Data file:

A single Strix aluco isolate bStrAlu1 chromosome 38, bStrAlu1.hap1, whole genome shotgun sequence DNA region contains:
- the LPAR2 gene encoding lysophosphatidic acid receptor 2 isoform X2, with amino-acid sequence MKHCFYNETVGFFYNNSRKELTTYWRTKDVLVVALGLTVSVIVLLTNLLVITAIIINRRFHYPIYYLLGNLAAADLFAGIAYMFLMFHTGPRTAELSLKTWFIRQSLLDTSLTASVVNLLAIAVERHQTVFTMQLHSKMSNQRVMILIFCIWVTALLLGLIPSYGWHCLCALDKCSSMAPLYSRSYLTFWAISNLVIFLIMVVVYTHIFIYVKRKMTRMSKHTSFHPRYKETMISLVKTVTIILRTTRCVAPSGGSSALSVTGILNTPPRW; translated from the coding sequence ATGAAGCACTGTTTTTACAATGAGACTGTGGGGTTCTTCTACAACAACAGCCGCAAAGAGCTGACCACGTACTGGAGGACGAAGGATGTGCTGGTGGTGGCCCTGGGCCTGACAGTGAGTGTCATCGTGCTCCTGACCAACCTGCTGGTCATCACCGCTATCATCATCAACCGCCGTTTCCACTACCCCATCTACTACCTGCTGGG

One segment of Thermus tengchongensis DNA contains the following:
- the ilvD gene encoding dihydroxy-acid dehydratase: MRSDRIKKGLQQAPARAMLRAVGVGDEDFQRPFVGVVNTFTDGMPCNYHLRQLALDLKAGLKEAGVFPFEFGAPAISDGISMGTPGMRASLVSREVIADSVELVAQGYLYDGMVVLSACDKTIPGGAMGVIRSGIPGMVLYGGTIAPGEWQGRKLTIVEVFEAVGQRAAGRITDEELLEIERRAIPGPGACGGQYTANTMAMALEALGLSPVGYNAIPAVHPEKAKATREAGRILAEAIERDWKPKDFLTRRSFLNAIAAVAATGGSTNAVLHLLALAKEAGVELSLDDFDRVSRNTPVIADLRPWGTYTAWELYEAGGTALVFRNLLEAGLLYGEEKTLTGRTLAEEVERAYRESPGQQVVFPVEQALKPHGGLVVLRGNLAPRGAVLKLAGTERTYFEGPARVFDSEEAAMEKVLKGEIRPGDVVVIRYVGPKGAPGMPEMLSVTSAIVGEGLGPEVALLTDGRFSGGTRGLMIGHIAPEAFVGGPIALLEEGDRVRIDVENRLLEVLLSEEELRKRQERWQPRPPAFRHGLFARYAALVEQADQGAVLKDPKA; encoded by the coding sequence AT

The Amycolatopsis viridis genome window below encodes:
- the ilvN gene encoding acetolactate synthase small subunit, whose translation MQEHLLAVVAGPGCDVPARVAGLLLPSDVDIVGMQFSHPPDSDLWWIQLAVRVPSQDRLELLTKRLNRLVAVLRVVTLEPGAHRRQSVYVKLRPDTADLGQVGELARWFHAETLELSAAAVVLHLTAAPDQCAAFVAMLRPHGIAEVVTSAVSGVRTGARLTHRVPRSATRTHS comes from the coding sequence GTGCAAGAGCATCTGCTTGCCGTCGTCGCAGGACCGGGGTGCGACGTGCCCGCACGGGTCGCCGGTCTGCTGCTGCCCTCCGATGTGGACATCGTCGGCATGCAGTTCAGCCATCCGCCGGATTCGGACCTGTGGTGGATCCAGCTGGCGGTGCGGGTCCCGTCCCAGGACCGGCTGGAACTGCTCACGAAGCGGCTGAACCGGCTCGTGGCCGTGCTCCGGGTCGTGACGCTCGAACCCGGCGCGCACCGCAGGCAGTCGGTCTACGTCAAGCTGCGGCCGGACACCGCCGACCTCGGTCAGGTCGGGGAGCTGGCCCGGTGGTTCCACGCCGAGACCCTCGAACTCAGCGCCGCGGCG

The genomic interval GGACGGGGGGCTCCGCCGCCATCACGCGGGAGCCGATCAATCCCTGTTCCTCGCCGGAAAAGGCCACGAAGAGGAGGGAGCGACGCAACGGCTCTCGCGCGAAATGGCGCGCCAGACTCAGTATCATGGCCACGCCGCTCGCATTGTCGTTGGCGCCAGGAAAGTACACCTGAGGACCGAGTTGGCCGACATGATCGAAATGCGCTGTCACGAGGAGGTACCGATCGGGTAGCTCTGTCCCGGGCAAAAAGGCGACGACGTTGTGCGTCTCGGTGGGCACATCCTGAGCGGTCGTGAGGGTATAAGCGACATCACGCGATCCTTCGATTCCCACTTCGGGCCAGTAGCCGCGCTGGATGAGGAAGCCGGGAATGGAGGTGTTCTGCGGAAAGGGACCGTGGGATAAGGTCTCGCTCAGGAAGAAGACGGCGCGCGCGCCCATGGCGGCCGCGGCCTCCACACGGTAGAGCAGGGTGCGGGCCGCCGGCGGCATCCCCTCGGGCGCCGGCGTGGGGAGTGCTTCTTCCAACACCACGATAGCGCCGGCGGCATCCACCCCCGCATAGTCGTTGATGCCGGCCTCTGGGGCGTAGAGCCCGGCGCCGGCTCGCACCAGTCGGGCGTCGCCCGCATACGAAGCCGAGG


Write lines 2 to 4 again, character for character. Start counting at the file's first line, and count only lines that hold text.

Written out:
- the LPAR2 gene encoding lysophosphatidic acid receptor 2 isoform X2, with amino-acid sequence MKHCFYNETVGFFYNNSRKELTTYWRTKDVLVVALGLTVSVIVLLTNLLVITAIIINRRFHYPIYYLLGNLAAADLFAGIAYMFLMFHTGPRTAELSLKTWFIRQSLLDTSLTASVVNLLAIAVERHQTVFTMQLHSKMSNQRVMILIFCIWVTALLLGLIPSYGWHCLCALDKCSSMAPLYSRSYLTFWAISNLVIFLIMVVVYTHIFIYVKRKMTRMSKHTSFHPRYKETMISLVKTVTIILRTTRCVAPSGGSSALSVTGILNTPPRW; translated from the coding sequence ATGAAGCACTGTTTTTACAATGAGACTGTGGGGTTCTTCTACAACAACAGCCGCAAAGAGCTGACCACGTACTGGAGGACGAAGGATGTGCTGGTGGTGGCCCTGGGCCTGACAGTGAGTGTCATCGTGCTCCTGACCAACCTGCTGGTCATCACCGCTATCATCATCAACCGCCGTTTCCACTACCCCATCTACTACCTGCTGGG

One segment of Thermus tengchongensis DNA contains the following:
- the ilvD gene encoding dihydroxy-acid dehydratase: MRSDRIKKGLQQAPARAMLRAVGVGDEDFQRPFVGVVNTFTDGMPCNYHLRQLALDLKAGLKEAGVFPFEFGAPAISDGISMGTPGMRASLVSREVIADSVELVAQGYLYDGMVVLSACDKTIPGGAMGVIRSGIPGMVLYGGTIAPGEWQGRKLTIVEVFEAVGQRAAGRITDEELLEIERRAIPGPGACGGQYTANTMAMALEALGLSPVGYNAIPAVHPEKAKATREAGRILAEAIERDWKPKDFLTRRSFLNAIAAVAATGGSTNAVLHLLALAKEAGVELSLDDFDRVSRNTPVIADLRPWGTYTAWELYEAGGTALVFRNLLEAGLLYGEEKTLTGRTLAEEVERAYRESPGQQVVFPVEQALKPHGGLVVLRGNLAPRGAVLKLAGTERTYFEGPARVFDSEEAAMEKVLKGEIRPGDVVVIRYVGPKGAPGMPEMLSVTSAIVGEGLGPEVALLTDGRFSGGTRGLMIGHIAPEAFVGGPIALLEEGDRVRIDVENRLLEVLLSEEELRKRQERWQPRPPAFRHGLFARYAALVEQADQGAVLKDPKA; encoded by the coding sequence AT